[November 12, 1915]
Friday, 8.45 A.M. (In Bed)
I am writing this while they are cleaning up the ward. All the beds are moved around, floor polished, your little table washed — everything made spotless under the watchful eye of Sister. This is done every morning, and when all is shipshape and peaceful again, the doctor comes around. Most of us read. One man makes wire and bead butterflies, which visitors buy off him. Some are not well enough to do anything but lie and doze all day. It’s very clean, peaceful and — yes — I guess it is rather nice. The fact is, I feel so awfully fit, I could push a ’bus over with one hand. Yet this morning I am going to have my first electric bath. The boys who have had them say they are rather nice.
It’s a regular old London November fog outside, yellow, soapy. Yet, somehow, London — and fascinating. It sneaks through the cracks in the windows, under the doors, everywhere. Dear old, dirty London! I am sick of her. — Yes. But from the ends of the earth I have to come back, and again back. She’s irresistible.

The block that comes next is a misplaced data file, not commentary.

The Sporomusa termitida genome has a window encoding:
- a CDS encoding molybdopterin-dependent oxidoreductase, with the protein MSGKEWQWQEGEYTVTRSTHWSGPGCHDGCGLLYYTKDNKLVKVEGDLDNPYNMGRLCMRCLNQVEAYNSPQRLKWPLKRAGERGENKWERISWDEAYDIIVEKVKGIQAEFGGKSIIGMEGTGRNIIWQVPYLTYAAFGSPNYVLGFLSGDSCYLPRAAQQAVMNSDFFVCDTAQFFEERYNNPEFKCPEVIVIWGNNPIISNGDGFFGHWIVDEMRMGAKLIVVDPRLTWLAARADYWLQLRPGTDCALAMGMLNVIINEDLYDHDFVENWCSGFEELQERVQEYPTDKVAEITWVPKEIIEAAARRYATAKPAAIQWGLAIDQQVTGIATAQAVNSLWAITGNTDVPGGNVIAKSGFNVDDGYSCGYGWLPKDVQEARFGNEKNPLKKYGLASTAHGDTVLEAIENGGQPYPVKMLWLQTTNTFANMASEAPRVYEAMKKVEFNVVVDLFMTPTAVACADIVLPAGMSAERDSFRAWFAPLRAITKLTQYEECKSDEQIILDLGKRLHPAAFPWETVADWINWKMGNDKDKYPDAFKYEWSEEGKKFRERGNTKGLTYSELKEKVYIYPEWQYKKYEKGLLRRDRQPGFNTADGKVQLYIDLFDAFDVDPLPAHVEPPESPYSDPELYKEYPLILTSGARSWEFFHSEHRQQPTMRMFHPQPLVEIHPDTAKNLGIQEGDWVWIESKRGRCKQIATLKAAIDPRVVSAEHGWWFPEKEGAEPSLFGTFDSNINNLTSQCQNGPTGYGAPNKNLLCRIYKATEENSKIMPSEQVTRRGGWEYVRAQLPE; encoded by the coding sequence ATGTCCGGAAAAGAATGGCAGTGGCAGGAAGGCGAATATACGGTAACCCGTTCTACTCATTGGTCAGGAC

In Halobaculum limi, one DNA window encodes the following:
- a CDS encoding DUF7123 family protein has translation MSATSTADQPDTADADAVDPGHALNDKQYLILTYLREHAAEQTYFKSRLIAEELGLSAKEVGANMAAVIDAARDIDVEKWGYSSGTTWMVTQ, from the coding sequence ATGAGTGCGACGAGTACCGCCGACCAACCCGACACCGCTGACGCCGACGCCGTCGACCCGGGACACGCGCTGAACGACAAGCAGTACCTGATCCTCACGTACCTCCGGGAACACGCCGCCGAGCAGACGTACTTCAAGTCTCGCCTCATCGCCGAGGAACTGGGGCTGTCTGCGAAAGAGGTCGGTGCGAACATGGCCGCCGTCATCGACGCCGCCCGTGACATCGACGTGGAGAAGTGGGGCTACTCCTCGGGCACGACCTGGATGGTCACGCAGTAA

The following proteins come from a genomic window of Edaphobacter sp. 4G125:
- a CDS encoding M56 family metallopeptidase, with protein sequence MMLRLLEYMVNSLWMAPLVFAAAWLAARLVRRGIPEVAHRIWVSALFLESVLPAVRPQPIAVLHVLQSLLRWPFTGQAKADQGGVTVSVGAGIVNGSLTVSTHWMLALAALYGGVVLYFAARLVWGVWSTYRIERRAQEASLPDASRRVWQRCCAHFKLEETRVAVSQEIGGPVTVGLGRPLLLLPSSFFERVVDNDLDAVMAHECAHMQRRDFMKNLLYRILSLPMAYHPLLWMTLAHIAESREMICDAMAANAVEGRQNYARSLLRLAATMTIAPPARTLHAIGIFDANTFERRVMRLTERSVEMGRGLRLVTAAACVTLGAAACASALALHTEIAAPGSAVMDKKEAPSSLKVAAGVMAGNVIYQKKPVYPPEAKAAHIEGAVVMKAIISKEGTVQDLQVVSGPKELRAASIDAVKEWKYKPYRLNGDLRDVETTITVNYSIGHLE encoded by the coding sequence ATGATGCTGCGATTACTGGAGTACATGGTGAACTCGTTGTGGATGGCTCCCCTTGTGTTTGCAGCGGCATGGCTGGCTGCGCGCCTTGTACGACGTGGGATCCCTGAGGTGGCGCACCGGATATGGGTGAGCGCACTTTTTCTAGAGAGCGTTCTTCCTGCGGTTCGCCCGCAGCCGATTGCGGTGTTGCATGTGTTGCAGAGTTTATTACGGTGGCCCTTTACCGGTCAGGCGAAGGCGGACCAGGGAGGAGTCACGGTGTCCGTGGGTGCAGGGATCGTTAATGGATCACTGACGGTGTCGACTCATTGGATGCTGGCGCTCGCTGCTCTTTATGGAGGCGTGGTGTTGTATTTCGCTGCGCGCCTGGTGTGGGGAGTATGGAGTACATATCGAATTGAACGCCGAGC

Yet I hate the very sound of the English accent. I am absolutely an American in all the word stands for. I don’t like the English — But — There it is — Just this one town has “got me” and will always have, as it has all Englishmen who have lived here, from the North Pole to the South. Just give me a steerage ticket across the Atlantic, and without a cent I would fairly run on board. . . .